China will firmly oppose new U.S. policy to restrict investment in China if related reports are true, Shu Jueting, spokesperson from China's Ministry of Commerce (MOFCOM) told a press conference on Thursday, as the Biden administration stepped up its suppression of China's high-tech industry.
Shu made the remarks in response to a number of reports published by foreign media outlets including Bloomberg claiming that U.S. President Joe Biden intends to sign an executive order in the coming weeks that will limit investment in key parts of China's economy by American businesses.
According to Bloomberg, the executive order will cover the fields of semiconductors, artificial intelligence and quantum computing. The administration, which has been debating the measure for almost two years, plans to take action around the time of a summit of the G7 advanced economies which is due to start on May 19 in Japan.
Shu said that the MOFCOM has noticed related reports. "The use of administrative means to intervene to restrict the normal business decisions of enterprises is typical of non-market behavior. To engage in discriminatory restrictions against specific countries is even more contrary to the basic principles of international trade and commerce," Shu noted.
U.S. Treasury Secretary Janet Yellen on April 20 said the U.S. is seeking a "constructive" and "fair" economic relationship with China, saying that the U.S. does not seek decoupling with China, and the U.S. economy also benefited from that cooperation.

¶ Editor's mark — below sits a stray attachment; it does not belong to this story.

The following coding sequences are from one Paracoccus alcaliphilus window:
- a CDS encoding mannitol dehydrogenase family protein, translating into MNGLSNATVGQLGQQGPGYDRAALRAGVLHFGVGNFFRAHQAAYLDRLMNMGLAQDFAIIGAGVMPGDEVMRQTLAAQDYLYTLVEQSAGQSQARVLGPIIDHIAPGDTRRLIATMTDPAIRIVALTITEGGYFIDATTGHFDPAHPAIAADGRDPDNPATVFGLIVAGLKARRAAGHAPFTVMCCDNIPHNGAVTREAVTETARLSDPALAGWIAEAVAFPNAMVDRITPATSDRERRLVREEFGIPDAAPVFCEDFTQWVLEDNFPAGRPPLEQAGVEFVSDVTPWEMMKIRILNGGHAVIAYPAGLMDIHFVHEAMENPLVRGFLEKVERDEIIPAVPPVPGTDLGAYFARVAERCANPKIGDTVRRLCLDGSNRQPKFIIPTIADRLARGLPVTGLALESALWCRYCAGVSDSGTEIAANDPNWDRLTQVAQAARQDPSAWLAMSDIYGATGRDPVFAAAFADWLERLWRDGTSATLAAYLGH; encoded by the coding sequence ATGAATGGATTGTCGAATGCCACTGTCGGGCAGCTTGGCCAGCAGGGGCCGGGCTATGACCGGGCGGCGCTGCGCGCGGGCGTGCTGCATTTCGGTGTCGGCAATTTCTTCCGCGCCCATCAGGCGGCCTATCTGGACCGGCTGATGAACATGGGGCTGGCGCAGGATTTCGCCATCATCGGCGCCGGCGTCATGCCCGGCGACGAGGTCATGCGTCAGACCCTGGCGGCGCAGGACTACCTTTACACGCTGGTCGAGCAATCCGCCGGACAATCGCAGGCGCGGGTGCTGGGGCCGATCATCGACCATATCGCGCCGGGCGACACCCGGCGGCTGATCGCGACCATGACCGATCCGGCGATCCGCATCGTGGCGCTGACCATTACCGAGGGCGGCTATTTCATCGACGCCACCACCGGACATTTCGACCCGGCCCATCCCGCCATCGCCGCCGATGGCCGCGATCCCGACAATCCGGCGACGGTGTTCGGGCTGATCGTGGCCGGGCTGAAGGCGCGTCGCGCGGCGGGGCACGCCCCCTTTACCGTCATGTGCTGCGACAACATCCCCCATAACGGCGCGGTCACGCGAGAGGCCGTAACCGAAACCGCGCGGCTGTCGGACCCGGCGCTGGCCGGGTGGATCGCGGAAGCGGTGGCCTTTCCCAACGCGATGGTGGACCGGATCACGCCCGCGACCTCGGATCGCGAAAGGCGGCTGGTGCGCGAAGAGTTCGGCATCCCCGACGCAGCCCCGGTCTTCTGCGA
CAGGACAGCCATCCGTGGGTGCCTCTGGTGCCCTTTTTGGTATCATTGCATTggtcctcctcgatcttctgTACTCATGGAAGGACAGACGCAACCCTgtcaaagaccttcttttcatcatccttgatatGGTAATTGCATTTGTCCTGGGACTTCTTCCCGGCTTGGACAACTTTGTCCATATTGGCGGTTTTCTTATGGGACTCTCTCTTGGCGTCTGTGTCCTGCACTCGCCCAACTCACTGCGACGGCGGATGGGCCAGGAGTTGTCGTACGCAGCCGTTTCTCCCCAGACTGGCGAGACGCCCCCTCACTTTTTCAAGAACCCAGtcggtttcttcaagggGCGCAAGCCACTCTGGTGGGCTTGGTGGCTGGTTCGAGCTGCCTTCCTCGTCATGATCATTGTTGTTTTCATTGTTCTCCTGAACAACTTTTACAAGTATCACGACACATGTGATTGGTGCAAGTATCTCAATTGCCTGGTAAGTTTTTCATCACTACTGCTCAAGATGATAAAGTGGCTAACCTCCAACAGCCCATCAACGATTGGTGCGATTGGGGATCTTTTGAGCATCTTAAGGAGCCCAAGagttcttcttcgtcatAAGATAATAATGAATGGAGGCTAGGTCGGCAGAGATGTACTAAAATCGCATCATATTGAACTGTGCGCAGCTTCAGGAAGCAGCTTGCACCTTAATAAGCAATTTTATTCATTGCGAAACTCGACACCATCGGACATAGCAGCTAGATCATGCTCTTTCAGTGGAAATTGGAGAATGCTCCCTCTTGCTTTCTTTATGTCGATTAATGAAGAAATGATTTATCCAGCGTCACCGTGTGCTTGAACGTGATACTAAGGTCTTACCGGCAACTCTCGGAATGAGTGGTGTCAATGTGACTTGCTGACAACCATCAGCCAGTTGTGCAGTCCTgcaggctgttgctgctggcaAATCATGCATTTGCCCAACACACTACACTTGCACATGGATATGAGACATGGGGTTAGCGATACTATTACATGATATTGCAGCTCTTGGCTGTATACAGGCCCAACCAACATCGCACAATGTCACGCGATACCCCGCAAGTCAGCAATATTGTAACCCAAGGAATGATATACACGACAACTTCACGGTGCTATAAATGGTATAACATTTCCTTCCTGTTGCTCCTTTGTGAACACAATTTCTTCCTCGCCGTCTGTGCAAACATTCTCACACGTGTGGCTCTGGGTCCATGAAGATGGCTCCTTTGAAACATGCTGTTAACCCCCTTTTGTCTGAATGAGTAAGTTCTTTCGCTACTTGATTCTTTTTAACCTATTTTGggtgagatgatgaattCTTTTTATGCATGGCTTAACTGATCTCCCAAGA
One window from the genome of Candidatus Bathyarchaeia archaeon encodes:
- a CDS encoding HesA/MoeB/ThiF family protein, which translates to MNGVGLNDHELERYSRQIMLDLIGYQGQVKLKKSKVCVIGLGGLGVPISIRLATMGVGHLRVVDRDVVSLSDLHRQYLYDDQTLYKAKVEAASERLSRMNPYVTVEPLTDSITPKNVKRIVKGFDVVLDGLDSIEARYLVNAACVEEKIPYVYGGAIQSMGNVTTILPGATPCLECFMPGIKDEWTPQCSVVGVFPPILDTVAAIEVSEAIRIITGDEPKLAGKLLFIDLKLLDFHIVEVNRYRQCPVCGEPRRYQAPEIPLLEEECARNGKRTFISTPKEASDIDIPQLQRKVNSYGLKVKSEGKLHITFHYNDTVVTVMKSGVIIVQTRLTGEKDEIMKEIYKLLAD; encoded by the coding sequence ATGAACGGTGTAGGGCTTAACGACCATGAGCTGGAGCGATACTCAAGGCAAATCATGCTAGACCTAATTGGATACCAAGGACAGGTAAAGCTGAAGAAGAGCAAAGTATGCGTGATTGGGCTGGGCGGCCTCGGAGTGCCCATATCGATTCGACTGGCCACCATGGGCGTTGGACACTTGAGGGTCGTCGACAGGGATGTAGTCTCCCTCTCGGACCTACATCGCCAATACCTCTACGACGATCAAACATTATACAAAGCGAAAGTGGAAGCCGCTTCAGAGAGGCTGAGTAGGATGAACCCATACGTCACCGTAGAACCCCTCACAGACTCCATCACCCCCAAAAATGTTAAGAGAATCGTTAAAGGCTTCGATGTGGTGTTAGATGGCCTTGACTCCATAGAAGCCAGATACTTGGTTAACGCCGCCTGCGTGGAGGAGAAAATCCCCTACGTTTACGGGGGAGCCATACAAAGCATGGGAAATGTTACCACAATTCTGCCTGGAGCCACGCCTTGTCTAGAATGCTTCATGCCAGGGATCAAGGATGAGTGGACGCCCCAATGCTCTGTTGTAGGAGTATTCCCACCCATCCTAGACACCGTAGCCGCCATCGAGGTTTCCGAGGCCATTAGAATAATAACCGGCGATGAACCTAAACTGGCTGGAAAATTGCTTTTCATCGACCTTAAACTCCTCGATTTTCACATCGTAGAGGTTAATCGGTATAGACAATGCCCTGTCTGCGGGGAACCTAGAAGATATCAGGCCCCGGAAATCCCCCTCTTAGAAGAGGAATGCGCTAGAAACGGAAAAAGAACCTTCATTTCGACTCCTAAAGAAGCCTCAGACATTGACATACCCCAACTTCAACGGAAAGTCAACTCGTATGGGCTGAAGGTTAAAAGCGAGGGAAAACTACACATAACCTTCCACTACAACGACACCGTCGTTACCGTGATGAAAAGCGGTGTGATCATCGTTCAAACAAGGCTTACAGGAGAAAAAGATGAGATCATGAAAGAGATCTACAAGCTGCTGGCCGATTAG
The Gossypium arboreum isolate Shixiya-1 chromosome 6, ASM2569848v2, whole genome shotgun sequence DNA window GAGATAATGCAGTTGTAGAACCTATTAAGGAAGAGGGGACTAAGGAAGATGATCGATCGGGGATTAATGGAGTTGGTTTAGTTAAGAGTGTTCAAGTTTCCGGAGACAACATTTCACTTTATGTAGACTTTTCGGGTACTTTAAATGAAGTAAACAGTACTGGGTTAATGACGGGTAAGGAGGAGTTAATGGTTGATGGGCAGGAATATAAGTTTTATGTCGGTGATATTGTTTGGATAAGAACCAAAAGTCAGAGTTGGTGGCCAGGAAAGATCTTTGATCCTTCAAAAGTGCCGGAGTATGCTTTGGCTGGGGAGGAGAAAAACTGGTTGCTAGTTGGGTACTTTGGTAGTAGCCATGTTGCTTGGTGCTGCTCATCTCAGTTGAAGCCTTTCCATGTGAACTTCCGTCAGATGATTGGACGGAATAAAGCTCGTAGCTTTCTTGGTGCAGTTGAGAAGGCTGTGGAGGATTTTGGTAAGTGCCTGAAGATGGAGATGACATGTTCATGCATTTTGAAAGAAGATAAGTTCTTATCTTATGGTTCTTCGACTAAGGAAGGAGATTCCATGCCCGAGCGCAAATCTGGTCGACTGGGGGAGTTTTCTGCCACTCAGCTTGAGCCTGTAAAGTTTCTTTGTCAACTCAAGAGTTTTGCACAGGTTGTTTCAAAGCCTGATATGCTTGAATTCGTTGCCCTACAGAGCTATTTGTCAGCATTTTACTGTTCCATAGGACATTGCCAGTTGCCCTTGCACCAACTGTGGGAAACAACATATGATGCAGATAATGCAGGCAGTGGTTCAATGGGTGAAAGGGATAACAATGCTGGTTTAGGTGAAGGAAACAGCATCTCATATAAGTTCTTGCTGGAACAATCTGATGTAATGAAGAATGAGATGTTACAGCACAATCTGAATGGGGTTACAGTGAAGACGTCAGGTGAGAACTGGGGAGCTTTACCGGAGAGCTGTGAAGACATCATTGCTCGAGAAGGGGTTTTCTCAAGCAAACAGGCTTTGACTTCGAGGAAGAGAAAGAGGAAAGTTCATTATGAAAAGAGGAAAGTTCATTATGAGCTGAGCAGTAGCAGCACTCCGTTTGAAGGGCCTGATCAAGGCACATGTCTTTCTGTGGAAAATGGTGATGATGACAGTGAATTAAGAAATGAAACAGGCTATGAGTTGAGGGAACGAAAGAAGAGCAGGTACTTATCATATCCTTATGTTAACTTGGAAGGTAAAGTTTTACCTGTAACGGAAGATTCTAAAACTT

On the same day, U.S. Trade Representative Katherine Tai also said that the U.S. has no intention to decouple from China during her visit to Japan.
However, amid remarks claiming that the U.S. has no decoupling intentions, the U.S. has repeatedly acted in the opposite way. The latest move marks a new phase in the years-long economic campaign against China that is already seen the U.S. impose tariffs on Chinese imports under ex-president Donald Trump, and more recently seek to restrict exports of key American technologies.
"Now, capital flows between the world's two biggest economies are in the crosshairs," Bloomberg reported.
Shu noted that the U.S. has repeatedly stated that it does not seek to decouple from the Chinese economy and is willing to engage in healthy competition with China. "We hope that the U.S. side will be consistent with its words and actions, abide by international economic and trade rules, respect the right of enterprises to carry out normal investment and trade activities, and make progress together through healthy competition to achieve mutual benefit," the spokesperson said.
China will pay close attention to the relevant movements and resolutely safeguard its rights and interests, Shu added.